Director Chris Cope grabs his GoPro and tackles the Ronda Road, one of Europe's twistiest roads on the Harley-Davidson Street Rod.
Not too long ago I got a chance to throw a leg over the Harley-Davidson Street Rod, a bike that represents an exciting new direction for the 114-year-old company. If you're a regular reader of RideApart, you'll know that particular test ride didn't end well for me.
Seemingly gluttons for punishment, a few weeks after my initial test ride Harley got in touch and asked if I'd be interested in riding the Street Rod again, this time on one of the most famously (and infamously) twisty roads in Spain: the so-called Ronda Road, running from the seaside town of Marbella to scenic Ronda. Damn right I'd be interested. The Street Rod's generous amount lean angle (37.3 degrees on the right, 40.2 degrees on the left) means it was made for twisty roads – something I hadn't had a chance to experience when first testing the bike in Florida.
So, I grabbed my GoPro and hopped on a plane as quickly as I could. I'll admit my video skills are still developing (it'll probably be a while before I get poached by Common Tread), but I hope I've managed to capture a sense of just how much fun this bike really can be. As I say in the video: It's a Harley that corners, y'all.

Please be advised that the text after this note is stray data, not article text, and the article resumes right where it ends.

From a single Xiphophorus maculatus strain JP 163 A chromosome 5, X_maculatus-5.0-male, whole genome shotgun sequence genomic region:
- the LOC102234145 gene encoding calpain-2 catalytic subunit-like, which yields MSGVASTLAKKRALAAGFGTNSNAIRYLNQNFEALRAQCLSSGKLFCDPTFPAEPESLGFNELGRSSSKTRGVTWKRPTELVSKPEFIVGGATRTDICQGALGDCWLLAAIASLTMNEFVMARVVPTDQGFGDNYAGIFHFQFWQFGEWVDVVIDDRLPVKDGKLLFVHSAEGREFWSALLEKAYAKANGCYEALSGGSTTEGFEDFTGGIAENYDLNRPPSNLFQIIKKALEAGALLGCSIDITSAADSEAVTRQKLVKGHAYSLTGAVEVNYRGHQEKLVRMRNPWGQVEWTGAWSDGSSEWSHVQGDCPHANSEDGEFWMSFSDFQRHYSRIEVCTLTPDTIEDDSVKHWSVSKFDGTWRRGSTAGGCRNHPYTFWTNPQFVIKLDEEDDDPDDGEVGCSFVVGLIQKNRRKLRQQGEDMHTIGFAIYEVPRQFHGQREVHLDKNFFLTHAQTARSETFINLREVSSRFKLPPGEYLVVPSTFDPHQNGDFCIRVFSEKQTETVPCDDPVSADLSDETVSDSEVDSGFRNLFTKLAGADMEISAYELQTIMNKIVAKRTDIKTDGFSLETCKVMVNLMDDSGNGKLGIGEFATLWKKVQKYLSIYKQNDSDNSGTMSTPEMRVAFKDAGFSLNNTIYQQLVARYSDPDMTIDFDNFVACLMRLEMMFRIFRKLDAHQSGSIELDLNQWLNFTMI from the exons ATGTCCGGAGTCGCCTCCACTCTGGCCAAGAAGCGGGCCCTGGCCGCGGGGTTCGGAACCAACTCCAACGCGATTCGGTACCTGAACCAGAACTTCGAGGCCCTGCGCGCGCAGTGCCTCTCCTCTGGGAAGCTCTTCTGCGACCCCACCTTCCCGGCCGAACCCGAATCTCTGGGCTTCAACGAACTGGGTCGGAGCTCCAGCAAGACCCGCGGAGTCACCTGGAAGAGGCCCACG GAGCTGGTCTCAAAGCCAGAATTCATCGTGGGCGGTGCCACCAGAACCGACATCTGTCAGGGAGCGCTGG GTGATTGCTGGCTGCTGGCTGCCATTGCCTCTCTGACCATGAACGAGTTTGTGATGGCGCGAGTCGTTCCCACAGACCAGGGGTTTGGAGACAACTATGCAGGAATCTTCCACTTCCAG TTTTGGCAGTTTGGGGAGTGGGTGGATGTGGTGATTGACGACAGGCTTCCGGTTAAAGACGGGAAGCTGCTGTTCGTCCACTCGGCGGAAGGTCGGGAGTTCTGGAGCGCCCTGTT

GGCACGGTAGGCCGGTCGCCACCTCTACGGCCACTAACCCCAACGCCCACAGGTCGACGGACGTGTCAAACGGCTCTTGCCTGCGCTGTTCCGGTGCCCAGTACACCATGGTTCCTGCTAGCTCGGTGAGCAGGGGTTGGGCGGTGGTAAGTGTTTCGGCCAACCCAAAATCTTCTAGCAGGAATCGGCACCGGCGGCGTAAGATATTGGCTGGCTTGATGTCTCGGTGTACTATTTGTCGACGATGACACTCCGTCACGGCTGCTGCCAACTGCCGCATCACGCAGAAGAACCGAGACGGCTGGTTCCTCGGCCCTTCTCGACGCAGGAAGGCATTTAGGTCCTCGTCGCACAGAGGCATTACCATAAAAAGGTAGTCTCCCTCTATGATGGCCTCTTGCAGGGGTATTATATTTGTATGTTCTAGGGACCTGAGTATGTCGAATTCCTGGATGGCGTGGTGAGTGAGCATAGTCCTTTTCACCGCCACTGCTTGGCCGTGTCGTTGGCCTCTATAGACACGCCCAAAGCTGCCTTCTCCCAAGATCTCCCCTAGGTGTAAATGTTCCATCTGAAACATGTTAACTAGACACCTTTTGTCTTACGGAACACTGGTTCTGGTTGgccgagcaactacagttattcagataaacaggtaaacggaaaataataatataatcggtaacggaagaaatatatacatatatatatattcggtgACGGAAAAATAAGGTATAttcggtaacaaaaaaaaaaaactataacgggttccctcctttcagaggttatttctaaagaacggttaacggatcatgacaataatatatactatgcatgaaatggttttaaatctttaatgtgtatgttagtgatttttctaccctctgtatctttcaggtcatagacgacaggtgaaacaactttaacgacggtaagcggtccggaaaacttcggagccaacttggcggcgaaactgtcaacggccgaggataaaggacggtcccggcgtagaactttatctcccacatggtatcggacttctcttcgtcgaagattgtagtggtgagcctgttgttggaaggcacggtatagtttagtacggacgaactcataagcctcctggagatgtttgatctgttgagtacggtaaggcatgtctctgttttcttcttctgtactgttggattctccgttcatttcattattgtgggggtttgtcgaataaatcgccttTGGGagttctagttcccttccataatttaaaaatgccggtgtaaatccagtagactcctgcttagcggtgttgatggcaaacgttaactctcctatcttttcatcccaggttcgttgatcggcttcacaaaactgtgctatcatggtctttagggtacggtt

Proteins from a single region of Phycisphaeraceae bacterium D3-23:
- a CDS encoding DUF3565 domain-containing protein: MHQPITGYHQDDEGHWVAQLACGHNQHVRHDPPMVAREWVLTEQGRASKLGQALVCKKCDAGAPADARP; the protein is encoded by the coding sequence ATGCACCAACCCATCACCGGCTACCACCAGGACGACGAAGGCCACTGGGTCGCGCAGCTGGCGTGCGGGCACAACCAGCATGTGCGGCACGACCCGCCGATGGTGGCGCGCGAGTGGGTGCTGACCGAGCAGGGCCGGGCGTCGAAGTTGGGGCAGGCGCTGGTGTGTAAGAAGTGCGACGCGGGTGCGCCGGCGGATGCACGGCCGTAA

I don't want to sound too butt-kissy here, but I'm really thankful to the folks at Harley-Davidson for the opportunity to spend more time with the Street Rod, especially in this environment. Whereas I came away from Florida with generally positive impressions, my time with the bike in Spain convinced me Harley is really on to a winner here. To echo Lemmy from Common Tread, I will be disappointed if this bike doesn't turn out to be a hit.
Yeah, there are certain elements of the bike that reflect its affordable price – areas where you may want to seek some aftermarket assistance – but I am increasingly of the opinion that if someone tells you the Street Rod isn't a good bike he or she hasn't actually ridden it.
Anyway, check out the video for some great slow-mo shots set to copyright-free music, footage of me riding as fast as I can tolerate (British moto-journalists are so damned fast!), and audio of a Spanish photographer complaining that I ride too slowly.